The timing couldn’t have been worse for the closing of Grand Boulevard last week north of Truman Road because of cracks and crumbling concrete, where the road crosses over Interstate 670.
State transportation officials said Friday that repairs won’t be enough. The whole thing must be demolished, and a new one isn’t expected to open until December.
Last week motorists had to endure backups because of inspections and some repair work. The shutdown of traffic on Grand Boulevard also occurred as the city opened the 2.2-mile downtown streetcar to passengers.
The stop-and-go streetcar operation will severely choke the traffic flow on Main Street. That normally would send cars and trucks onto Grand Boulevard and other north-south through streets downtown.
Premium content for only $0.99
For the most comprehensive local coverage, subscribe today.
But closing a key section of Grand Boulevard severely affects vehicle and pedestrian traffic’s ability to conveniently get to the Power & Light District and the Sprint Center.
But the city and the Missouri Department of Transportation are right to take the added precaution of shutting down the five-lane Grand Boulevard viaduct over I-670. A more than 20-foot crack was found in the structure. The viaduct was built in 1963 and carries 9,300 vehicles a day. Highway officials said it appeared to be in need of serious repairs or replacement.
Replacement was the call that the Missouri Department of Transportation made Friday. Public safety is the issue. No one wants such a structure to actually collapse, putting vehicle and pedestrian traffic at risk on the viaduct and below.
A new viaduct isn’t expected to open until December.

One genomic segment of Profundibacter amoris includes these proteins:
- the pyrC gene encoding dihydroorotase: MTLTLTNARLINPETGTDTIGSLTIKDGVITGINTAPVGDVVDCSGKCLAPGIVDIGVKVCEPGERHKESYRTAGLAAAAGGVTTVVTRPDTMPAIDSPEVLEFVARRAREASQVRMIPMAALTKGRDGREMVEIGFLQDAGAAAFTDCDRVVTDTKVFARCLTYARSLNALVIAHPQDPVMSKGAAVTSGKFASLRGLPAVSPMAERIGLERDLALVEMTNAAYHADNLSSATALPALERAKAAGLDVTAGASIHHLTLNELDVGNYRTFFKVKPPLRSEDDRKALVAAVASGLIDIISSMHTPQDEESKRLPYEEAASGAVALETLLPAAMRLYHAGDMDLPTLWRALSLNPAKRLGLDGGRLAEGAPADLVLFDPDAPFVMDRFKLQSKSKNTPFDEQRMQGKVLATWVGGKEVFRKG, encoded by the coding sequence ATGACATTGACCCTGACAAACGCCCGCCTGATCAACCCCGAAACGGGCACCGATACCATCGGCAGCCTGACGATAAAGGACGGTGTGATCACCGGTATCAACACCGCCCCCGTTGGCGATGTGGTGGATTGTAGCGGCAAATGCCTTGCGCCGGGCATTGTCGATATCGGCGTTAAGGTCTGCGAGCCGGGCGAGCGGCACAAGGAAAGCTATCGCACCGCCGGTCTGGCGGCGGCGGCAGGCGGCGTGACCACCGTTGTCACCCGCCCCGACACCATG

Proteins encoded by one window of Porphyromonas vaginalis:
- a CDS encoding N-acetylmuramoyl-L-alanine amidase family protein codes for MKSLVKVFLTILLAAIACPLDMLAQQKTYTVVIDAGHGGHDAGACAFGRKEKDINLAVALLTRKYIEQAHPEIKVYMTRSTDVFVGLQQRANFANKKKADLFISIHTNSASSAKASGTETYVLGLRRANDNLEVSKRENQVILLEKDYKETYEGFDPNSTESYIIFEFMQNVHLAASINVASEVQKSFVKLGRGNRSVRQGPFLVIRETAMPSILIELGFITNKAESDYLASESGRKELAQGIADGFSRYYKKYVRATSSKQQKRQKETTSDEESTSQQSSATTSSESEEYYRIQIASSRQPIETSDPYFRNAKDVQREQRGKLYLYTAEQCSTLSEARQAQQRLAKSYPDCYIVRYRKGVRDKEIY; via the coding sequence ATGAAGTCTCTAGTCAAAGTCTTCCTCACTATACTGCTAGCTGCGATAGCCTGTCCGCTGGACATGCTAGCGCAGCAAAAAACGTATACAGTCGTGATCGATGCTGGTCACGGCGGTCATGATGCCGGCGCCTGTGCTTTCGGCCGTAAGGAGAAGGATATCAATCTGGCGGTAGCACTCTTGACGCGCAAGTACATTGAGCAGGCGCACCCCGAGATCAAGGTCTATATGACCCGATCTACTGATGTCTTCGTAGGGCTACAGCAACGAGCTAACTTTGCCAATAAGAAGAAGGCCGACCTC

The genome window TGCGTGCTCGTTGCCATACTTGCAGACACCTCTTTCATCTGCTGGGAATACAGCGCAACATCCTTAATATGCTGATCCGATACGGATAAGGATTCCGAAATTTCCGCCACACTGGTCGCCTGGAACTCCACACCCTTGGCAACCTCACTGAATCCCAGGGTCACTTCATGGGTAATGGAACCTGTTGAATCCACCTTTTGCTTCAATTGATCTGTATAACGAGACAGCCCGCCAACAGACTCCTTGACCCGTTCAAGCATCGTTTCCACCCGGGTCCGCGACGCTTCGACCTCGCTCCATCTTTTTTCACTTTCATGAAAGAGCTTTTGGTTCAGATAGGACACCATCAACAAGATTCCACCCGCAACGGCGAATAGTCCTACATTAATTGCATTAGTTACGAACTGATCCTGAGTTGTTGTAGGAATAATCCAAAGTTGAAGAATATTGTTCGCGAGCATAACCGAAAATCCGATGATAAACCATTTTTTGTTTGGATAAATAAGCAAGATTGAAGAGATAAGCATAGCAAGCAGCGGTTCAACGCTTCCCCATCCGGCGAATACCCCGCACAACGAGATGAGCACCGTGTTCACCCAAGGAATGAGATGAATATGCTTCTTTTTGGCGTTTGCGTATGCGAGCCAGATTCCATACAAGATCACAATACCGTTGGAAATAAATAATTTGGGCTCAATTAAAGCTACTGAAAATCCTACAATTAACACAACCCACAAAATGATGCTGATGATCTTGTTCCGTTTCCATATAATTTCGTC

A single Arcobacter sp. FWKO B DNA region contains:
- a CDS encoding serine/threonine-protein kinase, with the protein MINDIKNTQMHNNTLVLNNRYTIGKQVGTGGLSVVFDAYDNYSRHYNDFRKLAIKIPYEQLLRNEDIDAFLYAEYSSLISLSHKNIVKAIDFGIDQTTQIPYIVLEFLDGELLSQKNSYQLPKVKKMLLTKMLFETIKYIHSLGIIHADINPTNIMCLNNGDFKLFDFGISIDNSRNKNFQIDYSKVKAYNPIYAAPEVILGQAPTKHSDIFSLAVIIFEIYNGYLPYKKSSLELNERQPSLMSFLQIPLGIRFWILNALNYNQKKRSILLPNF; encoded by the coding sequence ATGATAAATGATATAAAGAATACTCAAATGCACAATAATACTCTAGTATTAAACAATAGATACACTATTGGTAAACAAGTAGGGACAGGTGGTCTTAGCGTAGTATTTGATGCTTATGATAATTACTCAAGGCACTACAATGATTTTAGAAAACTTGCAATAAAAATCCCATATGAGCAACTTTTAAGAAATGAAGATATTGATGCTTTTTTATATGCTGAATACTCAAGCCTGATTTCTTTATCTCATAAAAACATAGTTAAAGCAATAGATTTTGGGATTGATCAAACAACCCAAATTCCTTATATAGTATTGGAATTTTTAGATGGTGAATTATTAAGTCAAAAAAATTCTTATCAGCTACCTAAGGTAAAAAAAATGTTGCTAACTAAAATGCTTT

Although this past winter was relatively mild, highway officials said the damage to the viaduct may have been caused by water seeping into interior portions of the structure and freezing. Truck, bus and other vehicle traffic create on ongoing pounding on the viaduct, adding to the stress on the structure.
A long zig-zag crack on the viaduct was detected Friday with fairly sizable chunks of concrete that could fall, posing a threat to motorists on the interstate below.
The highway was mistakenly reopened last Friday night but closed again the following afternoon.
The three-lane Main Street viaduct over the highway was built at a cost of $2.75 million to carry vehicular and pedestrian traffic as well as the new streetcar. Other viaducts over the highway include Broadway to the west. Going east from there over the interstate through the core of downtown are Baltimore Avenue, Main Street, Walnut Street and Oak Street.
The McGee Street viaduct was removed when the Sprint Center was constructed a few years ago. Needless to say, navigating traffic and parking downtown will be a bit more complicated now.